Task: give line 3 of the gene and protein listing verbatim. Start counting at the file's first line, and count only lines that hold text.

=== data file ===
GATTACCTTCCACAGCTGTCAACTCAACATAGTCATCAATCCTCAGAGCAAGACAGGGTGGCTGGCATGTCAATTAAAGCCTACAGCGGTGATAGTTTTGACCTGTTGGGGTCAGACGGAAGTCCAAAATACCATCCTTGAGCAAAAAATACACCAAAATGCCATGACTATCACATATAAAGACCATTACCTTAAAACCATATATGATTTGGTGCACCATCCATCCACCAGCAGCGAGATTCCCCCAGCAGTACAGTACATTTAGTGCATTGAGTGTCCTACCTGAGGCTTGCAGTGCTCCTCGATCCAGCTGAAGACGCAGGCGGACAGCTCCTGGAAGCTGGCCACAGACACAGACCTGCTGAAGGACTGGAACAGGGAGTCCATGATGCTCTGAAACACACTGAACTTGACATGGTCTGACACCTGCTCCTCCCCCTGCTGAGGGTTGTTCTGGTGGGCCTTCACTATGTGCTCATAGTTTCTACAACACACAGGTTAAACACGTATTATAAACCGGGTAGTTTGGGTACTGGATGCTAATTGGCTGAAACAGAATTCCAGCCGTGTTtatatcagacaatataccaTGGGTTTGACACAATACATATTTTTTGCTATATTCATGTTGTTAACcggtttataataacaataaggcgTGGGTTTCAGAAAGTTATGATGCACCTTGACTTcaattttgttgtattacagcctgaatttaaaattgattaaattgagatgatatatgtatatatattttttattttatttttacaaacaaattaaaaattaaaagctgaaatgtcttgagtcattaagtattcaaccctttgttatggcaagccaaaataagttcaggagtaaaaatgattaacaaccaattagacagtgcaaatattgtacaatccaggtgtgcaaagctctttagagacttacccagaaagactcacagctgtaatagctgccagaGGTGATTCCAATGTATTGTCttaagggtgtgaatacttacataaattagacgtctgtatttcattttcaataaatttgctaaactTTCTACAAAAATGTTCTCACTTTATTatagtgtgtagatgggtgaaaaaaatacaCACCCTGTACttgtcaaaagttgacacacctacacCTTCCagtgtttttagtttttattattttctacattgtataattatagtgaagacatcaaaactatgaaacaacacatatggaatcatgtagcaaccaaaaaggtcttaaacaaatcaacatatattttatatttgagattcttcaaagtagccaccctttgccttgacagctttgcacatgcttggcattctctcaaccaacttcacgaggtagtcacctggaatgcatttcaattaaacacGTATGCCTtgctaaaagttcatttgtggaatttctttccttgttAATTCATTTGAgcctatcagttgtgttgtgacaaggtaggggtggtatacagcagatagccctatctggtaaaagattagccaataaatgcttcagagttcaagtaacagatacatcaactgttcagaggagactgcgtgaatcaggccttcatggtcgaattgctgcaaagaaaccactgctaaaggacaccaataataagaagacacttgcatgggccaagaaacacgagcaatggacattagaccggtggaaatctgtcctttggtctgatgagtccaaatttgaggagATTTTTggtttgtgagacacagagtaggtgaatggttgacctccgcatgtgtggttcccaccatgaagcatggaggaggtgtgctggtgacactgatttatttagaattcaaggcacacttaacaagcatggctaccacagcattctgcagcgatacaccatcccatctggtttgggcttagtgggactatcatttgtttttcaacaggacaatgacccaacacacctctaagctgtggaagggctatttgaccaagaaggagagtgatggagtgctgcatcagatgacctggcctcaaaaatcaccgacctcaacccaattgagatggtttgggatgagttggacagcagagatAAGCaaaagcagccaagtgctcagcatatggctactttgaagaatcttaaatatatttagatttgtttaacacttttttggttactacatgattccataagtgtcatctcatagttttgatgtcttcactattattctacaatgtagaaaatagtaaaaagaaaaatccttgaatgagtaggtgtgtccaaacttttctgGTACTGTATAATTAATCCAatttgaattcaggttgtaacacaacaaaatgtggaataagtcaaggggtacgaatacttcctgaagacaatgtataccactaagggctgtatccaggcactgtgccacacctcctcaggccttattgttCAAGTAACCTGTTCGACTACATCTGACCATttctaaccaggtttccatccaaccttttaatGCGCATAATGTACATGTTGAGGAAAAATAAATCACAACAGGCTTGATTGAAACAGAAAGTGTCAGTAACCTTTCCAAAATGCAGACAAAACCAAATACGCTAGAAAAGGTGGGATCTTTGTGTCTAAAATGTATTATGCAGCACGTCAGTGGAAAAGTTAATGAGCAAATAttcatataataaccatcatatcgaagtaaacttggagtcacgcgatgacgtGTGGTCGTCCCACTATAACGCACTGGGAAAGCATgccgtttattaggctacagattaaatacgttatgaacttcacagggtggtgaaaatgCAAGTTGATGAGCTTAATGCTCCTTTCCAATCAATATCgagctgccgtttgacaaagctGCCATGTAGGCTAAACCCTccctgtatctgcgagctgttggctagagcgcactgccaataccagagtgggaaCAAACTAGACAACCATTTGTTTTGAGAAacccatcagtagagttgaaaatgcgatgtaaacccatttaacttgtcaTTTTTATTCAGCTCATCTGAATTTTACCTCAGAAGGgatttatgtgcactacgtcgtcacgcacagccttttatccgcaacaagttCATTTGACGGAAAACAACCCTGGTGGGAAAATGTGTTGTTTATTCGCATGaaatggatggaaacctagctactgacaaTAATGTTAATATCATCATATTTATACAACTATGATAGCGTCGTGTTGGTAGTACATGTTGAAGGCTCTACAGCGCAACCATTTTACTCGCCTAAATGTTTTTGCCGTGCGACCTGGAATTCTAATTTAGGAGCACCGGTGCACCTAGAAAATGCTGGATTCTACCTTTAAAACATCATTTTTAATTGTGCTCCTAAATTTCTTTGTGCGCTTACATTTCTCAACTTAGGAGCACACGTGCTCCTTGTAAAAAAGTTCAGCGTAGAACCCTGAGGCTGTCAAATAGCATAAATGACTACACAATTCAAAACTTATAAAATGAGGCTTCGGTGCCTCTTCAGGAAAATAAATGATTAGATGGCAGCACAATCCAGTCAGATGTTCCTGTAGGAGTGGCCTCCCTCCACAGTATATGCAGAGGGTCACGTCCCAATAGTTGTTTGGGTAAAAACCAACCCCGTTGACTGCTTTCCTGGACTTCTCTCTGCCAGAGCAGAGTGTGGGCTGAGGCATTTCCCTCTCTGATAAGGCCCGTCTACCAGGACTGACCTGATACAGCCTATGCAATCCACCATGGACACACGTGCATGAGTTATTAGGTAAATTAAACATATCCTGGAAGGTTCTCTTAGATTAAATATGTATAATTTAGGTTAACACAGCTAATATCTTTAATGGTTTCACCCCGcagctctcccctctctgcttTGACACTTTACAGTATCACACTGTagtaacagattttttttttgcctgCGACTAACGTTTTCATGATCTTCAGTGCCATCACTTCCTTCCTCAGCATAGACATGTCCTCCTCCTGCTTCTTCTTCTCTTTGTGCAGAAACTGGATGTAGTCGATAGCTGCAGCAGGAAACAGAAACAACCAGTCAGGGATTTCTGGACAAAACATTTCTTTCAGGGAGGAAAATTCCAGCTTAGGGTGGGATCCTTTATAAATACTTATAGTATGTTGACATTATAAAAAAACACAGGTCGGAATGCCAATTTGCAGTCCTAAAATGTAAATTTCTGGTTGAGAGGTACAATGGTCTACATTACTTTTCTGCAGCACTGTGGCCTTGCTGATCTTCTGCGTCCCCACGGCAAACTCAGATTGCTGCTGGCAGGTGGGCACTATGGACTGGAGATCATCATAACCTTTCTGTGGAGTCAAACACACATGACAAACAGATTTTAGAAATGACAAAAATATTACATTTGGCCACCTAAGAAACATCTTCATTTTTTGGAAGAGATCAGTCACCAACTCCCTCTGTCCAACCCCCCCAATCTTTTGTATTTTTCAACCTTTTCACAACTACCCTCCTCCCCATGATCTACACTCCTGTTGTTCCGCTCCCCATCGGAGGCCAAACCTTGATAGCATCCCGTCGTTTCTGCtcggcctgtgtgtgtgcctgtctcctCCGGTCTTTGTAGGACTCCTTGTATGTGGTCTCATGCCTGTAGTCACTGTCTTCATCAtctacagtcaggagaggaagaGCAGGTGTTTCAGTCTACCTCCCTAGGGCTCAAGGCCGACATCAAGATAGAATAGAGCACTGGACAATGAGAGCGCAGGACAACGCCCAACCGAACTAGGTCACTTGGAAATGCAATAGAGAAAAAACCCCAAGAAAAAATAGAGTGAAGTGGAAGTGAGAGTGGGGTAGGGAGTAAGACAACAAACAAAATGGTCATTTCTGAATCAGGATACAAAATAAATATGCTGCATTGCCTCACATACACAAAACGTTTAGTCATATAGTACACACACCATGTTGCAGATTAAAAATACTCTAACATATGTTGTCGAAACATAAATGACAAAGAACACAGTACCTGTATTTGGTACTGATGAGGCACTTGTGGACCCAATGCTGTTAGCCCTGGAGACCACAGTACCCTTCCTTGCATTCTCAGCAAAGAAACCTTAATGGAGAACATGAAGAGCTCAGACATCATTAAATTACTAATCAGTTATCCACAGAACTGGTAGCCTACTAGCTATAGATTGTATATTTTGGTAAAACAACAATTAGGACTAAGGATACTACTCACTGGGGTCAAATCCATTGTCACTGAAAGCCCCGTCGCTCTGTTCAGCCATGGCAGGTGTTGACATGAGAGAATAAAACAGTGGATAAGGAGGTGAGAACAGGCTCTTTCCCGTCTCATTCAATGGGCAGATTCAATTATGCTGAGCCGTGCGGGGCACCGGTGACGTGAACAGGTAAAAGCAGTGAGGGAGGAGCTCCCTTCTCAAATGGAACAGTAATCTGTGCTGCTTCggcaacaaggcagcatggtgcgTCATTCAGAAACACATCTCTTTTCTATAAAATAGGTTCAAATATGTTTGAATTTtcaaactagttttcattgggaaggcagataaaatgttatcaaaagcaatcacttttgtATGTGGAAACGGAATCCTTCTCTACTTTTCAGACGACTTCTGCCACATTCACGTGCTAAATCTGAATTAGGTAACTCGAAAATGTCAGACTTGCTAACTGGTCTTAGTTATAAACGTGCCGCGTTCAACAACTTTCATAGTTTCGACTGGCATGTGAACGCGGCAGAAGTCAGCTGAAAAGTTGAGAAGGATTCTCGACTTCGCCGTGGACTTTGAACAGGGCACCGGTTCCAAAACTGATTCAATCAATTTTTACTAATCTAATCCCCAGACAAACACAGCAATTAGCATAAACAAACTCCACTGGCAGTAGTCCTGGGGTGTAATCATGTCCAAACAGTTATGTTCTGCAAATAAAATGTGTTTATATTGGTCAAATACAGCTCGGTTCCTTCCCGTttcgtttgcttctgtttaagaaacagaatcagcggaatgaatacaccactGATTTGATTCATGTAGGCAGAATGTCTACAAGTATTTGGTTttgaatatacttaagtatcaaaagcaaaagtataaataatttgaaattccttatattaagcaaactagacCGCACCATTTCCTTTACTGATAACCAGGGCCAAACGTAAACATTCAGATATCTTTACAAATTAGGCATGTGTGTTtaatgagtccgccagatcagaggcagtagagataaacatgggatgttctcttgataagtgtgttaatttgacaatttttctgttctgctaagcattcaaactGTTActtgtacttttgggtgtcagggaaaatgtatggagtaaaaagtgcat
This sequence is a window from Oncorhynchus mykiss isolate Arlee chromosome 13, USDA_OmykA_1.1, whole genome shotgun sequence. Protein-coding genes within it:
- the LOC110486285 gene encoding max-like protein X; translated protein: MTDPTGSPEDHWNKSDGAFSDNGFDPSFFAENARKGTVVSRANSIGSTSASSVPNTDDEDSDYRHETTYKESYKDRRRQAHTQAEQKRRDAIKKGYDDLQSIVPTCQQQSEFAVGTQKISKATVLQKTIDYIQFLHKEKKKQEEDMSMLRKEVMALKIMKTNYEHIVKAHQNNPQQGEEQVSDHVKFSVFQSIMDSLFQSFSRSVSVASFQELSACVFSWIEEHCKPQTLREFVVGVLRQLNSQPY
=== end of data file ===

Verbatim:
- the LOC110486285 gene encoding max-like protein X; translated protein: MTDPTGSPEDHWNKSDGAFSDNGFDPSFFAENARKGTVVSRANSIGSTSASSVPNTDDEDSDYRHETTYKESYKDRRRQAHTQAEQKRRDAIKKGYDDLQSIVPTCQQQSEFAVGTQKISKATVLQKTIDYIQFLHKEKKKQEEDMSMLRKEVMALKIMKTNYEHIVKAHQNNPQQGEEQVSDHVKFSVFQSIMDSLFQSFSRSVSVASFQELSACVFSWIEEHCKPQTLREFVVGVLRQLNSQPY